Can I have a list of common mistakes people have made with their Jell-O molds so that I can avoid making those same mistakes?
You most certainly may have one of those lists.
It’s getting all clumpy! Why is it getting all clumpy?!
To avoid clumping when using unflavored gelatin, sprinkle the gelatin over cold water and allow the granules to partially hydrate for 2 to 4 minutes before adding the hot water. (This step is included in all of the recipes that use unflavored gelatin.) Why does my gelatin have little pieces of purple sand in it?
To make sure flavored gelatin is clear and evenly set, check that all the granules are completely dissolved in boiling water or other liquid before adding the cold liquid. What happens if I leave my unmolded gelatin out on the counter overnight?
If you’re storing a gelatin mold overnight, keep it in the refrigerator. Unless you used a mold shaped like the Wicked Witch of the West, you’re not going to be a big fan of the “I’m melting” look. I left it in the fridge overnight and it’s so dry it looks like it should be in a commercial for moisturizer. How can I prevent this?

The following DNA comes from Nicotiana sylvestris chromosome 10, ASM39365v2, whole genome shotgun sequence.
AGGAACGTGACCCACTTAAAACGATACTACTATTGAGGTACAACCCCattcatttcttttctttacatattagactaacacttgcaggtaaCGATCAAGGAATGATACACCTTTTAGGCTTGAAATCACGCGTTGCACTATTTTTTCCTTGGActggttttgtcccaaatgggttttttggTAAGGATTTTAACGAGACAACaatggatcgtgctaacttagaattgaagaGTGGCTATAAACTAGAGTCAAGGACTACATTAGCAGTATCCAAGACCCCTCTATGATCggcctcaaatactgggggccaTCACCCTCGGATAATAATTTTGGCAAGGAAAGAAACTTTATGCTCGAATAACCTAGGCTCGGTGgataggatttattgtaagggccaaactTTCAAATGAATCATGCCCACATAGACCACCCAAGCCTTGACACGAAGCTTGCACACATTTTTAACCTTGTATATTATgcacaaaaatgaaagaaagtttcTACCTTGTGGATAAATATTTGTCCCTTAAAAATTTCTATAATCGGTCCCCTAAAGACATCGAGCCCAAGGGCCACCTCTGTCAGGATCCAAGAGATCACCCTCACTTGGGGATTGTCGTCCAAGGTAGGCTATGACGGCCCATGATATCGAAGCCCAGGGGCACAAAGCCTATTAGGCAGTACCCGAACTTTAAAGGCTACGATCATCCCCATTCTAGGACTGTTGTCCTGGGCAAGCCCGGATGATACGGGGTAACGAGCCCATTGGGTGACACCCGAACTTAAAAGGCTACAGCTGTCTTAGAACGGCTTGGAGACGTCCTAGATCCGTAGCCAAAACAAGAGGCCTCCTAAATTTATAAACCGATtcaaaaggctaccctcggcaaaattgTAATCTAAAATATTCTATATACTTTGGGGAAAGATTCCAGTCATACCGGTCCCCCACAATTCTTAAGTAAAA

If you’re storing the gelatin in its mold overnight, cover it with plastic wrap to prevent it from drying out.
Is Jell-O one of those things you can make today and then eat three years from now?
No, that is a terrible idea. Gelatin is best if eaten within three days of making it. Don’t try to freeze your Jell-O mold either. The water and the other ingredients will separate and it will turn to a slushy mess. I’m having trouble evenly mixing in some of the creamy ingredients.
If you’re mixing sour cream, yogurt, or mayonnaise into your gelatin, use a fork or a wire whisk rather than a spoon. I’m trying to add fresh pineapple and kiwi to my Jell-O and something is going horribly, abysmally wrong.
Fresh or frozen pineapple, kiwi, figs, guava, ginger, and papaya contain an enzyme that breaks down gelatin, preventing it from thickening. Cooking deactivates this enzyme, so canned versions are fine. If you want to use fresh pineapple, simply slice or dice the pineapple per the instructions in the recipe and boil it in water to cover for 10 minutes. Drain the water and let the pineapple cool to room temperature before adding it to your gelatin mixture. It’s taking longer than usual for all of the gelatin granules to dissolve in the milk. Is that normal?
Yep. Gelatin can sometimes take a little longer when used with cream or milk.
Excerpted from Hello, Jell-O! by Victoria Belanger. Copyright © 2012 by Victoria Belanger. Excerpted by permission of Ten Speed Press, a division of Random House, Inc. All rights reserved. No part of this excerpt may be reproduced or reprinted without permission in writing from the publisher.